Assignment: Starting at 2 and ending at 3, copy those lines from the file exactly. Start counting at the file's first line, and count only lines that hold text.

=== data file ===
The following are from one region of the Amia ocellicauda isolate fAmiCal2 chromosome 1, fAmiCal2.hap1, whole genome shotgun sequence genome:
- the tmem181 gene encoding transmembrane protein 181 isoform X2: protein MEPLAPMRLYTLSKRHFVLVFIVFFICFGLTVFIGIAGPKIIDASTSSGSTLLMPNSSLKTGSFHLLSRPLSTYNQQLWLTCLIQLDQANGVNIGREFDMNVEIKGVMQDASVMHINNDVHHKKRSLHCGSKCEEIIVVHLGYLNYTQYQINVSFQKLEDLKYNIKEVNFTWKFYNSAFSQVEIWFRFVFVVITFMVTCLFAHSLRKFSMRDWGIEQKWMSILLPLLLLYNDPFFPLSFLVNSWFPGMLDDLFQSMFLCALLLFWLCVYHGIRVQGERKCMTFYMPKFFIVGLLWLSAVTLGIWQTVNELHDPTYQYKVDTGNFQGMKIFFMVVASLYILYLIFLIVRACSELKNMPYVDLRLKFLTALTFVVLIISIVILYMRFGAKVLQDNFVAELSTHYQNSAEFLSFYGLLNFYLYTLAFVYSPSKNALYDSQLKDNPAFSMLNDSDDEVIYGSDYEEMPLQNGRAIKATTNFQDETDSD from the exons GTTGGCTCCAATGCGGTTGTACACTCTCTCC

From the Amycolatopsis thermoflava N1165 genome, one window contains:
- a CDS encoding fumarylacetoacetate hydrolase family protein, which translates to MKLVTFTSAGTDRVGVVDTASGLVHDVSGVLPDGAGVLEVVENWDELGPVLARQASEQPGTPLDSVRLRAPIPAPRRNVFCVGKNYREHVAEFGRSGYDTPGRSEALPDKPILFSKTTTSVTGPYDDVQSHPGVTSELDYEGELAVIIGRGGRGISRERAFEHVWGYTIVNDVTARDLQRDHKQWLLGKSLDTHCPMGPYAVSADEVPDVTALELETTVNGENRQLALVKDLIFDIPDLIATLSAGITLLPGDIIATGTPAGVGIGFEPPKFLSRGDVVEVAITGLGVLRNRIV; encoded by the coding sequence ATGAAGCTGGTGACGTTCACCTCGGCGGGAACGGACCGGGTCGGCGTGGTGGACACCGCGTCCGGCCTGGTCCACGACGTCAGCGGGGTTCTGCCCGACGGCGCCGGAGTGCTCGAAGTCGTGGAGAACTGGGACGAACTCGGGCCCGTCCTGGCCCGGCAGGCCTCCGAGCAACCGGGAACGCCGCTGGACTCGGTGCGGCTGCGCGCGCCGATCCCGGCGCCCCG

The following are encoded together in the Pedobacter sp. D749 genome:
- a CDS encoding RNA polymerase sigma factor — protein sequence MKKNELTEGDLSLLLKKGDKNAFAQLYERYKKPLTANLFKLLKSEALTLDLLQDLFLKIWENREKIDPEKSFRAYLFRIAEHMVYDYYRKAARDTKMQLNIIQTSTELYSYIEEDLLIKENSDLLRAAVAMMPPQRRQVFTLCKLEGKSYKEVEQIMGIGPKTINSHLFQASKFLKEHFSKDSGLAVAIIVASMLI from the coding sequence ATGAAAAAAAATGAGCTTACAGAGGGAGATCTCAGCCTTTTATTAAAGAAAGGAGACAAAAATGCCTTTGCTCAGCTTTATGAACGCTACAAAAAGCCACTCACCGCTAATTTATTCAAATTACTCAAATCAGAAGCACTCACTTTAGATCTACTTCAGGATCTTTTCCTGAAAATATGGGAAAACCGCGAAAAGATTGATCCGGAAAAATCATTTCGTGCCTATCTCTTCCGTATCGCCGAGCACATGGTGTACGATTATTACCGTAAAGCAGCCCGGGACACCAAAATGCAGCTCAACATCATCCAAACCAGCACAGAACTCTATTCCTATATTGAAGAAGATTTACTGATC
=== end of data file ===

- the tmem181 gene encoding transmembrane protein 181 isoform X2: protein MEPLAPMRLYTLSKRHFVLVFIVFFICFGLTVFIGIAGPKIIDASTSSGSTLLMPNSSLKTGSFHLLSRPLSTYNQQLWLTCLIQLDQANGVNIGREFDMNVEIKGVMQDASVMHINNDVHHKKRSLHCGSKCEEIIVVHLGYLNYTQYQINVSFQKLEDLKYNIKEVNFTWKFYNSAFSQVEIWFRFVFVVITFMVTCLFAHSLRKFSMRDWGIEQKWMSILLPLLLLYNDPFFPLSFLVNSWFPGMLDDLFQSMFLCALLLFWLCVYHGIRVQGERKCMTFYMPKFFIVGLLWLSAVTLGIWQTVNELHDPTYQYKVDTGNFQGMKIFFMVVASLYILYLIFLIVRACSELKNMPYVDLRLKFLTALTFVVLIISIVILYMRFGAKVLQDNFVAELSTHYQNSAEFLSFYGLLNFYLYTLAFVYSPSKNALYDSQLKDNPAFSMLNDSDDEVIYGSDYEEMPLQNGRAIKATTNFQDETDSD from the exons GTTGGCTCCAATGCGGTTGTACACTCTCTCC

From the Amycolatopsis thermoflava N1165 genome, one window contains: